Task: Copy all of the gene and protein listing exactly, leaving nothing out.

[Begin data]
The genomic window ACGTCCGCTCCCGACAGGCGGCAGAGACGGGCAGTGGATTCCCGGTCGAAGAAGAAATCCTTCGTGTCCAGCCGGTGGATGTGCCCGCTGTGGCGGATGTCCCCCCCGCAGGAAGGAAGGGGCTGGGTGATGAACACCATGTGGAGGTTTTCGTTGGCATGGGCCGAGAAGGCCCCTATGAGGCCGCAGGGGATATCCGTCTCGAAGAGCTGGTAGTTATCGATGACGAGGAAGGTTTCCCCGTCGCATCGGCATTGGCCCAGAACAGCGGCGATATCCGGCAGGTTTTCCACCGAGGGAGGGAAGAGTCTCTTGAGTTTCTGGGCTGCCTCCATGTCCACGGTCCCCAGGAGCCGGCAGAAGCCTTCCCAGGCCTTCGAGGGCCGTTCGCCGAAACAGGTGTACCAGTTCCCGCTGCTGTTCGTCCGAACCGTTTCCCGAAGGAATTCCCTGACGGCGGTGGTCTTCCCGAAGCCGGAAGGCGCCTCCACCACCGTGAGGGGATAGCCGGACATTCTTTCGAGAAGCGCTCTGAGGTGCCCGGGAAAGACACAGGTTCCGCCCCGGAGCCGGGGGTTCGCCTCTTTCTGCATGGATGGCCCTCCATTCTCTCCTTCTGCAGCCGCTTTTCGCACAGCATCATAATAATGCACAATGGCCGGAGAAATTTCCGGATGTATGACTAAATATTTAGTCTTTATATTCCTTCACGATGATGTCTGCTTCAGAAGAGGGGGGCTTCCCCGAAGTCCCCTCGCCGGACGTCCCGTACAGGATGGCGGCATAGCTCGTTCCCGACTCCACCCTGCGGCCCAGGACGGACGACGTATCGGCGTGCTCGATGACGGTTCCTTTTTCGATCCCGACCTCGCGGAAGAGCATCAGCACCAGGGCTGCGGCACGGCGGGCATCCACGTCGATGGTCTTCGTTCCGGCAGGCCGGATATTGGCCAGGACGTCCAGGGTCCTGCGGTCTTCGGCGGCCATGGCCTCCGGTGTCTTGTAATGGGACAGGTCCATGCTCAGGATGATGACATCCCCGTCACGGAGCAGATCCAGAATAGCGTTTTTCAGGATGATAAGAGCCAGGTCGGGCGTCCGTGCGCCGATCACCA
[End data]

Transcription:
The genomic window ACGTCCGCTCCCGACAGGCGGCAGAGACGGGCAGTGGATTCCCGGTCGAAGAAGAAATCCTTCGTGTCCAGCCGGTGGATGTGCCCGCTGTGGCGGATGTCCCCCCCGCAGGAAGGAAGGGGCTGGGTGATGAACACCATGTGGAGGTTTTCGTTGGCATGGGCCGAGAAGGCCCCTATGAGGCCGCAGGGGATATCCGTCTCGAAGAGCTGGTAGTTATCGATGACGAGGAAGGTTTCCCCGTCGCATCGGCATTGGCCCAGAACAGCGGCGATATCCGGCAGGTTTTCCACCGAGGGAGGGAAGAGTCTCTTGAGTTTCTGGGCTGCCTCCATGTCCACGGTCCCCAGGAGCCGGCAGAAGCCTTCCCAGGCCTTCGAGGGCCGTTCGCCGAAACAGGTGTACCAGTTCCCGCTGCTGTTCGTCCGAACCGTTTCCCGAAGGAATTCCCTGACGGCGGTGGTCTTCCCGAAGCCGGAAGGCGCCTCCACCACCGTGAGGGGATAGCCGGACATTCTTTCGAGAAGCGCTCTGAGGTGCCCGGGAAAGACACAGGTTCCGCCCCGGAGCCGGGGGTTCGCCTCTTTCTGCATGGATGGCCCTCCATTCTCTCCTTCTGCAGCCGCTTTTCGCACAGCATCATAATAATGCACAATGGCCGGAGAAATTTCCGGATGTATGACTAAATATTTAGTCTTTATATTCCTTCACGATGATGTCTGCTTCAGAAGAGGGGGGCTTCCCCGAAGTCCCCTCGCCGGACGTCCCGTACAGGATGGCGGCATAGCTCGTTCCCGACTCCACCCTGCGGCCCAGGACGGACGACGTATCGGCGTGCTCGATGACGGTTCCTTTTTCGATCCCGACCTCGCGGAAGAGCATCAGCACCAGGGCTGCGGCACGGCGGGCATCCACGTCGATGGTCTTCGTTCCGGCAGGCCGGATATTGGCCAGGACGTCCAGGGTCCTGCGGTCTTCGGCGGCCATGGCCTCCGGTGTCTTGTAATGGGACAGGTCCATGCTCAGGATGATGACATCCCCGTCACGGAGCAGATCCAGAATAGCGTTTTTCAGGATGATAAGAGCCAGGTCGGGCGTCCGTGCGCCGATCACCA